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State Lawmakers Across The U.S. Call For Federal Marijuana Legalization And Banking Reform In Revised Resolution

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The non-partisan National Conference of State Legislatures (NCSL) has voted to adopt a revised policy directive that expresses support for federal marijuana descheduling and cannabis banking reform amid the state-level legalization movement.

The measure, which builds on an existing directive that NCSL passed in 2018, was approved at the organization’s 2022 legislative summit on a voice vote on Wednesday.

Most of the discussion that preceded the vote centered on the need for federal banking reform, a state lawmaker present at the event told Marijuana Moment, but there was no debate over the legalization language. While there was no roll call, the legislator said that opposition was minimal, and he estimated that only about five to seven of the 44 states and territories present seemed to raise their voice against adoption.

NCSL did previously pass a directive calling for cannabis descheduling in 2017, but the most recent measure that was revised this year previously said simply that states should be allowed to set their own cannabis policies without federal intervention. Members of NCSL voted to expand that position to include an explicit call for federal legalization.

The directive was also revised to say that, “until cannabis is federally descheduled,” the executive branch should prioritize enforcement actions against criminal enterprises involved in “illicit” cannabis production and sale, rather than people acting in compliance with state marijuana laws.

Another new section that was added to the policy directive pushes Congress to also pass cannabis banking reform.

“Under federal law, cannabis businesses in states that have legalized the sale of cannabis are unable to utilize the country’s banking system, forcing them to operate as primarily cash-only entities,” the directive says. “This reliance on cash makes cannabis businesses prime targets for theft, burglary, armed robbery, and other property crimes. NCSL urges Congress to pass legislation allowing financial institutions to provide banking services to legitimate state authorized cannabis-related businesses.”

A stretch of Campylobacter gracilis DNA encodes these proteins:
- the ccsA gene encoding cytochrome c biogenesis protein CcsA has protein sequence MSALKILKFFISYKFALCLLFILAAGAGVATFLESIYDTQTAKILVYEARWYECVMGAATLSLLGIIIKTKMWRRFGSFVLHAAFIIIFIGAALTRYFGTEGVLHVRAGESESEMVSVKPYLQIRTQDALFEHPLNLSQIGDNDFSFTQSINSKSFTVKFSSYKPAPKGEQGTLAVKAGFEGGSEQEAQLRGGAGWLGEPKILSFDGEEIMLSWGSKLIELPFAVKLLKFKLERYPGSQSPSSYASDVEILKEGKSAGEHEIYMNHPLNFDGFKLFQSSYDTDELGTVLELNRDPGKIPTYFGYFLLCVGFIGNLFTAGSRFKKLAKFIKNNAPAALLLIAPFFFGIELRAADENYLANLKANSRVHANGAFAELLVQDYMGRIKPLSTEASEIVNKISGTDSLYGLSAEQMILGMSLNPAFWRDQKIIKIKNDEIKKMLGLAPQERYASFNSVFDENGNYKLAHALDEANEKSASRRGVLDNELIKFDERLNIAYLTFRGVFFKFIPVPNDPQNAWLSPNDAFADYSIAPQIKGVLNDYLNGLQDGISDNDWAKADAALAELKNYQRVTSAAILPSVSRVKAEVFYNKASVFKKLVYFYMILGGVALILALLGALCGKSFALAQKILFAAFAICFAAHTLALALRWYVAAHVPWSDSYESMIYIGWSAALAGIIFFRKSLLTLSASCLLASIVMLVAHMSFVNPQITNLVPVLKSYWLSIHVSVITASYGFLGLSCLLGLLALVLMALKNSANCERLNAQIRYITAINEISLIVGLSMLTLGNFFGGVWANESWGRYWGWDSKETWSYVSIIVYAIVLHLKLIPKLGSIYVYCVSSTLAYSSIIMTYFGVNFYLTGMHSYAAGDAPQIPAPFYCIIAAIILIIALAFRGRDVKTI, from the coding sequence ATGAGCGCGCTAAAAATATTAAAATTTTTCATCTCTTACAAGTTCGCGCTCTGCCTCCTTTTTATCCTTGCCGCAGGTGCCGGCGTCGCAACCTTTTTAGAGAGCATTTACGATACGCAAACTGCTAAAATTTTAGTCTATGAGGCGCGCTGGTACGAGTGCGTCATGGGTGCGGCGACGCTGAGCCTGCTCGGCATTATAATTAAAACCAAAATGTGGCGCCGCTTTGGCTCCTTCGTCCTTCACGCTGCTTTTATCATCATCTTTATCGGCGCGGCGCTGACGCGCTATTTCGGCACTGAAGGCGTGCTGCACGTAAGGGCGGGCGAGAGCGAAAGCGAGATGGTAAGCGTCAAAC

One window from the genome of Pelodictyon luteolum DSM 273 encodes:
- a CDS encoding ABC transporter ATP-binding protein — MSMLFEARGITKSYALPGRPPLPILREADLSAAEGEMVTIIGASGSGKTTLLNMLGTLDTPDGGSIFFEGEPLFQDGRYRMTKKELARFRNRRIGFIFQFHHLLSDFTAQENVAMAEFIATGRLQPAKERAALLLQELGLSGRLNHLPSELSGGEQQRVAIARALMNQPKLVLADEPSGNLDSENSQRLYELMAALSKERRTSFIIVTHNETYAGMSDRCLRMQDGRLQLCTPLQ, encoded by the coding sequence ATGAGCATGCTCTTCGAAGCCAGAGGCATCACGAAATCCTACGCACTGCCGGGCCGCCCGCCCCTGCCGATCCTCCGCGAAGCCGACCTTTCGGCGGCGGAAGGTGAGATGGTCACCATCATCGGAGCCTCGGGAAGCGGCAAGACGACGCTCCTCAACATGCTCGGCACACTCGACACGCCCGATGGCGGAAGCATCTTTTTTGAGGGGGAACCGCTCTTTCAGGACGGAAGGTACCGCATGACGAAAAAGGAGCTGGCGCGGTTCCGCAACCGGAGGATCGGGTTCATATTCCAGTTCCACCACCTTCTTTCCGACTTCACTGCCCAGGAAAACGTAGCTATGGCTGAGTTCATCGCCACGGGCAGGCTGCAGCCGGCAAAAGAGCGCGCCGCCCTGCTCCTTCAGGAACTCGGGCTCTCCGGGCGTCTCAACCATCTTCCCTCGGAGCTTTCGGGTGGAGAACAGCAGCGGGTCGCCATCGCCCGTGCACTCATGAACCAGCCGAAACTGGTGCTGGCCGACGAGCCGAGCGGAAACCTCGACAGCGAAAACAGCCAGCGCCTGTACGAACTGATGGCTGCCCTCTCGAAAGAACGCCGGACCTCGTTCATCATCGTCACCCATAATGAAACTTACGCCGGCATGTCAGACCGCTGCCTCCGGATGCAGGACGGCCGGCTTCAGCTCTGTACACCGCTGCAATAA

In 2018, NCSL approved a separate directive that described the unique financial challenges that state cannabis markets are subject to under the status quo of prohibition. The new language is more explicit in its support for congressional action to resolve the problem.

This year’s summit, held in Denver, also involved a NCSL-organized tour of a Colorado cannabis cultivation facility, hosted by the major marijuana company Columbia Care. State lawmakers and legislative staff were invited to participate in the event, but it’s not clear who attended.

NCSL additionally hosted a panel on Wednesday that focused on how policymakers use data to develop state cannabis laws. The event featured a representative of the federal Centers for Disease Control and Prevention (CDC), as well as state lawmakers and regulators.

“The policymaking process often provides opportunities to craft rules and regulations addressing common public health and safety concerns and measure data over time,” NCSL said in a summary document. “The early involvement of state and local health officials brings a range of perspectives and expertise into the policymaking process, according to interviews. Early and more recently adopting states have looked to each other for examples of evolving policies and new ideas, creating an ever-changing policy landscape.”

“I am thrilled that the NCSL member states voted to adopt the cannabis and federalism directive at the NCSL Annual Summit today,” Nevada Assembly Speaker Pro Tem Steve Yeager (D) told Marijuana Moment on Wednesday. “It is a common sense directive that recognizes that states should be free to choose their own path when it comes to cannabis, without interference from the federal government.”

“In addition, the directive calls for changes in federal law that would allow for robust cannabis research and access to traditional banking, both of which are sorely needed to move the industry forward,” he said.